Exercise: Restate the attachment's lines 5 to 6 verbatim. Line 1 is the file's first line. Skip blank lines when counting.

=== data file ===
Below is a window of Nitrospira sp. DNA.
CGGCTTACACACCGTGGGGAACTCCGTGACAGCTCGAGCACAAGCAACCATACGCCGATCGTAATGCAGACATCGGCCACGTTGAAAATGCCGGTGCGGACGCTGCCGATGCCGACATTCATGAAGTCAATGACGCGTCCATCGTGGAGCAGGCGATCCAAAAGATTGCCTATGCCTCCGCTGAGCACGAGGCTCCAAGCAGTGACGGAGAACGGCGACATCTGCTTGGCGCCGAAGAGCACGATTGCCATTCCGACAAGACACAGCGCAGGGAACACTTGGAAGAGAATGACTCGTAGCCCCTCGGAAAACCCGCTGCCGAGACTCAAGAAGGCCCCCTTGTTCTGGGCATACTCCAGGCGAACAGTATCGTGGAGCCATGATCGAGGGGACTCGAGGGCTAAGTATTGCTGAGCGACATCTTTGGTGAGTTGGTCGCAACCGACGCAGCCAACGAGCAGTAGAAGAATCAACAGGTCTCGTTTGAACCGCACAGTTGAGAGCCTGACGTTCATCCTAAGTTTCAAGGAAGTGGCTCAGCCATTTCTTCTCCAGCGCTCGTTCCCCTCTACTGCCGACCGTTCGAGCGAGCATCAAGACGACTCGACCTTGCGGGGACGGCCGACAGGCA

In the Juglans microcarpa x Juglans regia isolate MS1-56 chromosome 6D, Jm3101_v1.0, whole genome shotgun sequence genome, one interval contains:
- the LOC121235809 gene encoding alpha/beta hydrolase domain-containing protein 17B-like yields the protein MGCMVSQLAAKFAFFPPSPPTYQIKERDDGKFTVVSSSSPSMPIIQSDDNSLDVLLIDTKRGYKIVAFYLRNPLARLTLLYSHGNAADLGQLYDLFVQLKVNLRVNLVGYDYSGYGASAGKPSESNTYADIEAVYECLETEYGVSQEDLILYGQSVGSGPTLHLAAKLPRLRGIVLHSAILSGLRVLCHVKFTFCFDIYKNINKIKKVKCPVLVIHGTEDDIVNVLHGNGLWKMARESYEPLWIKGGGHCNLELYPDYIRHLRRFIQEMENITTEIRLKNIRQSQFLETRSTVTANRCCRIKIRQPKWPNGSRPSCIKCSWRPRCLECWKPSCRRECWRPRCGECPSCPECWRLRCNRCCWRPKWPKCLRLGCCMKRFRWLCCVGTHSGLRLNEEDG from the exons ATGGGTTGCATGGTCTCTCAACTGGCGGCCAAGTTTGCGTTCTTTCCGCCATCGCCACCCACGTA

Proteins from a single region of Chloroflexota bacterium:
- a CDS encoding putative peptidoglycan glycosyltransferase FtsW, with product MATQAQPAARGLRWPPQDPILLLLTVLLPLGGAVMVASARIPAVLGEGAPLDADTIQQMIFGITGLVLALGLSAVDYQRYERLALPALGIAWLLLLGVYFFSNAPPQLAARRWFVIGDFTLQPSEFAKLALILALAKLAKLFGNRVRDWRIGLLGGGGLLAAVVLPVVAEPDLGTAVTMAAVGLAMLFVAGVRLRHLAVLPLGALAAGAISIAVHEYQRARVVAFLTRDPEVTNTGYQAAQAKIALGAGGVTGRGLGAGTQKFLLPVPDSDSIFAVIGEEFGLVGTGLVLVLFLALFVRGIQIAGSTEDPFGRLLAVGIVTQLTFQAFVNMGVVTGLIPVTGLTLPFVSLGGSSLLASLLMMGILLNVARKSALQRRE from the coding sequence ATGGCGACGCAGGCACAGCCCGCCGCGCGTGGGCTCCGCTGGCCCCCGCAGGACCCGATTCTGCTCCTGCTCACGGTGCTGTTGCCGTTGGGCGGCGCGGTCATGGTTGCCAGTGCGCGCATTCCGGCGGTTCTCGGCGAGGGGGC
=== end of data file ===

Proteins from a single region of Chloroflexota bacterium:
- a CDS encoding putative peptidoglycan glycosyltransferase FtsW, with product MATQAQPAARGLRWPPQDPILLLLTVLLPLGGAVMVASARIPAVLGEGAPLDADTIQQMIFGITGLVLALGLSAVDYQRYERLALPALGIAWLLLLGVYFFSNAPPQLAARRWFVIGDFTLQPSEFAKLALILALAKLAKLFGNRVRDWRIGLLGGGGLLAAVVLPVVAEPDLGTAVTMAAVGLAMLFVAGVRLRHLAVLPLGALAAGAISIAVHEYQRARVVAFLTRDPEVTNTGYQAAQAKIALGAGGVTGRGLGAGTQKFLLPVPDSDSIFAVIGEEFGLVGTGLVLVLFLALFVRGIQIAGSTEDPFGRLLAVGIVTQLTFQAFVNMGVVTGLIPVTGLTLPFVSLGGSSLLASLLMMGILLNVARKSALQRRE from the coding sequence ATGGCGACGCAGGCACAGCCCGCCGCGCGTGGGCTCCGCTGGCCCCCGCAGGACCCGATTCTGCTCCTGCTCACGGTGCTGTTGCCGTTGGGCGGCGCGGTCATGGTTGCCAGTGCGCGCATTCCGGCGGTTCTCGGCGAGGGGGC